Irish Economy to Face Worst Slump in Its History, Goodbody Says

Ireland’s economy will shrink at the fastest pace in the country’s history this year as unemployment rises and consumers reduce spending, according to Goodbody Stockbrokers.

Gross domestic product will contract 6 percent instead of the 4.2 percent previously forecast, Dermot O’Leary, chief economist at Dublin-based Goodbody, wrote in a note today. Employment will fall 6 percent and consumer spending will decline 7 percent, he said.

“Ireland is in the midst of one of the most severe recessions in the developed world in decades,” O’Leary said. “The short-term outlook for gross domestic product is becoming more irrelevant. The real question is whether Ireland can get its fiscal house in order.”

The Irish economy is shrinking at the fastest pace in the euro area as a property slump deepens and unemployment rises at a record pace. Retail sales plunged the most last year since 1982. The government, grappling with a widening budget deficit, last week pumped 7 billion euros ($8.9 billion) into Bank of Ireland and Allied Irish Banks Corp (ALBK) as the lenders grapple with rising losses on property loans.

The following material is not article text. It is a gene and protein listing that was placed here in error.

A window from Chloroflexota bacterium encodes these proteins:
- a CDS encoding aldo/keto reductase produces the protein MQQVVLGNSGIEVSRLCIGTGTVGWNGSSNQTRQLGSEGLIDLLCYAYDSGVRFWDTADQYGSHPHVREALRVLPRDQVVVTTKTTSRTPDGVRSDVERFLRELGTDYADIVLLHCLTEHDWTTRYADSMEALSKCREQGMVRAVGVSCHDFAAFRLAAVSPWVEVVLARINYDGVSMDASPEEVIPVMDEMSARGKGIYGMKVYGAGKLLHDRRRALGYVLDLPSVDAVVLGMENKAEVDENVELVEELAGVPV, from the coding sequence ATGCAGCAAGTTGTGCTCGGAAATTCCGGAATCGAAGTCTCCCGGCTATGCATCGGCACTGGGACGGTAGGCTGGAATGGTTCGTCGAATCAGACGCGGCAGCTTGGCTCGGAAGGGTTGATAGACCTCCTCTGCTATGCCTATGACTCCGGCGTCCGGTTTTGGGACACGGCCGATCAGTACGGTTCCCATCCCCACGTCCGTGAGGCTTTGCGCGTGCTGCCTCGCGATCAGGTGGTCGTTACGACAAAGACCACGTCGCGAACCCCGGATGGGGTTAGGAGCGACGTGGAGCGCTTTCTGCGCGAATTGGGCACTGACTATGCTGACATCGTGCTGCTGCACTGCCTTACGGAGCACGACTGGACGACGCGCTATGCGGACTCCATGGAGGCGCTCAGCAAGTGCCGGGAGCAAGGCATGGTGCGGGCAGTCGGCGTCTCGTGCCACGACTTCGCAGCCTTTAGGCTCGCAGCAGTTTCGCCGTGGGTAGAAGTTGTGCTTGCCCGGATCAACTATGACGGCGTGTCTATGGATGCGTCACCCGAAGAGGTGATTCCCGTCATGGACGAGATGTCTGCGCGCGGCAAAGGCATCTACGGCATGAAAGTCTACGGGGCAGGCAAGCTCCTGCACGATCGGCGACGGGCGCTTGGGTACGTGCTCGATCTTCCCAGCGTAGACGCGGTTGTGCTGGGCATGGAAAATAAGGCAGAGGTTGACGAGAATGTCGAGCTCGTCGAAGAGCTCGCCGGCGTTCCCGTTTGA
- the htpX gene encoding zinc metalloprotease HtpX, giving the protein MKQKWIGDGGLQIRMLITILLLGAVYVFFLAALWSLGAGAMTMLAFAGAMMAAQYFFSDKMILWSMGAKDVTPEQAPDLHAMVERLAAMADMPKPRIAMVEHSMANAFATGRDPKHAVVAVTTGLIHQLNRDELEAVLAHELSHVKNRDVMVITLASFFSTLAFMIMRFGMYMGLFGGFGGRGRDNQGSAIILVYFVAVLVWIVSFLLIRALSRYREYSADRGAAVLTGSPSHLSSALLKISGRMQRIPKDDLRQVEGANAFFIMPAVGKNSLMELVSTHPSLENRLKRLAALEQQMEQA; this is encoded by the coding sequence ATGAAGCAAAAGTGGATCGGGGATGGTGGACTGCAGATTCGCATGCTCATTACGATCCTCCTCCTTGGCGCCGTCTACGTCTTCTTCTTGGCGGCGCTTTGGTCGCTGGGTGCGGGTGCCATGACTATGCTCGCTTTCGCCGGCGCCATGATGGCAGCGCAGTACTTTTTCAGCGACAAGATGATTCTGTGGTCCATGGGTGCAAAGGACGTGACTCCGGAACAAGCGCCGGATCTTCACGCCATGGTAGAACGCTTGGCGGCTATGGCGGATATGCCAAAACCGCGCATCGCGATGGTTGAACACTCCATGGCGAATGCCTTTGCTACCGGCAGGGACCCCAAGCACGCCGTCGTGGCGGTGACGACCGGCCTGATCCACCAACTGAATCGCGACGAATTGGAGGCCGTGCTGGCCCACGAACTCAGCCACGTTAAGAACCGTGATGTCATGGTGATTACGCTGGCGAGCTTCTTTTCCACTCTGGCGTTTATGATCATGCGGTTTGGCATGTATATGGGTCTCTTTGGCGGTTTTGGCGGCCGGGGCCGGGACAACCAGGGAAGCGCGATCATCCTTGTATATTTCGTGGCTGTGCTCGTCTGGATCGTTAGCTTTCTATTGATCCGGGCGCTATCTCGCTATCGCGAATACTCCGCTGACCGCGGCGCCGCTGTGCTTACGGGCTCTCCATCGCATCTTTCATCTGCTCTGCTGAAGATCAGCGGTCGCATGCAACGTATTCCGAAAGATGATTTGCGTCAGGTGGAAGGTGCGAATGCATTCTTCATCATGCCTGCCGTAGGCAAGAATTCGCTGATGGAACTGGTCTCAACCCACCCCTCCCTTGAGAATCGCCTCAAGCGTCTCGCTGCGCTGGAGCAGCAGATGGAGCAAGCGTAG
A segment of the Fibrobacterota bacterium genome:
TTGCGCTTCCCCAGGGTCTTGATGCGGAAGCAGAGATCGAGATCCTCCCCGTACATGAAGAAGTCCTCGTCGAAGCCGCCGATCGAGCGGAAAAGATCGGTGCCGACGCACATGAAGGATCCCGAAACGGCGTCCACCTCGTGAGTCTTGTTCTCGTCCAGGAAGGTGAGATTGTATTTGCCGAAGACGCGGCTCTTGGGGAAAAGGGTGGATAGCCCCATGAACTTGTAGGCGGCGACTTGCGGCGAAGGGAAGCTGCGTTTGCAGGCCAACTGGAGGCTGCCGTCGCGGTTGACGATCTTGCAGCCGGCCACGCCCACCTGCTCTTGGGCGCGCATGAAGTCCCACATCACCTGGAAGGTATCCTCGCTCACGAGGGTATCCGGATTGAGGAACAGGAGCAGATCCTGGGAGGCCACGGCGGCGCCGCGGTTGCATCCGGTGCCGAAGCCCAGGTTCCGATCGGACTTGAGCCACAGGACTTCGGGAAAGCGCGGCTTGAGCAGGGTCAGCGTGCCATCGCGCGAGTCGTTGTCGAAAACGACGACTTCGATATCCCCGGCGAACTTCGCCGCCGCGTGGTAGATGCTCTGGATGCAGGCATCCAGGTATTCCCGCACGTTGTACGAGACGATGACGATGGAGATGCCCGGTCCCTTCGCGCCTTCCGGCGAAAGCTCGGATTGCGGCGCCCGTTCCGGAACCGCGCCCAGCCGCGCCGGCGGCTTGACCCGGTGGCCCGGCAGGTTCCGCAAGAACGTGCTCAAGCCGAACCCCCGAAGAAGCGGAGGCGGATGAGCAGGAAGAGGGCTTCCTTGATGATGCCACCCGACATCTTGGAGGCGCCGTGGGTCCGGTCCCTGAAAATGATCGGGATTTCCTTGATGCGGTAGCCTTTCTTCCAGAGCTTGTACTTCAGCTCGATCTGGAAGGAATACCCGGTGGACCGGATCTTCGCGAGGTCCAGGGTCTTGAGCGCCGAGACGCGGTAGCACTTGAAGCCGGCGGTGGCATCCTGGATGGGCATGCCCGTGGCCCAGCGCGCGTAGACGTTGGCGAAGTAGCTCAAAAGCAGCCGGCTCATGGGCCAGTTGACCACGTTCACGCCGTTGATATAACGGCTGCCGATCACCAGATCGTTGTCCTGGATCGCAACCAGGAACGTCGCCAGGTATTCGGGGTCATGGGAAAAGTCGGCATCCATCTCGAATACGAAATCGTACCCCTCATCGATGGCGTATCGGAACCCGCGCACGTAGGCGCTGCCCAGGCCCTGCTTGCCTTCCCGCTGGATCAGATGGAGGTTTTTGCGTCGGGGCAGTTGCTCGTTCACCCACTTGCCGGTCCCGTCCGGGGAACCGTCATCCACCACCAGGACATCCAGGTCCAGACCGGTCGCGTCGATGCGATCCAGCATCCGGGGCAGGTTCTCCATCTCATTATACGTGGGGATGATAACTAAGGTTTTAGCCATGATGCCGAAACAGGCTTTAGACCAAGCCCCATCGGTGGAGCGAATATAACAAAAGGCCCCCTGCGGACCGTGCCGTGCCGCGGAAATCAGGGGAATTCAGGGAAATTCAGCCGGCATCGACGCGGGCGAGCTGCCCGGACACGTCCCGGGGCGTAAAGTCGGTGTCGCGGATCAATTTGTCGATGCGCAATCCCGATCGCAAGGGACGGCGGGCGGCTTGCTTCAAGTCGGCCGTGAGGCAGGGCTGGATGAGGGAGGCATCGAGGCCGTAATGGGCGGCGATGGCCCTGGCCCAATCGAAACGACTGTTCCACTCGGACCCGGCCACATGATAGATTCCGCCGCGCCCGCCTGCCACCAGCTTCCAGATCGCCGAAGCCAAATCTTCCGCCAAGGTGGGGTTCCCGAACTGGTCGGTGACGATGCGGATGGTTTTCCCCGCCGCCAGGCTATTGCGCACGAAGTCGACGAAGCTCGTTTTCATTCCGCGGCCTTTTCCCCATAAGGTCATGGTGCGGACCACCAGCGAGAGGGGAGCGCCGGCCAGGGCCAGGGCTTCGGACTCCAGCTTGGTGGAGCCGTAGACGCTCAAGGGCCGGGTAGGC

The country’s economy will shrink 2.5 percent in 2010 and the budget deficit, as a proportion of GDP, will reach 12 percent this year and 13 percent in 2010, O’Leary said. That compares with the European Union limit of 3 percent.

To contact the reporter on this story: Colm Heatley in Belfast at cheatley@bloomberg.net

To contact the editor responsible for this story: David Merritt at dmerritt1@bloomberg.net

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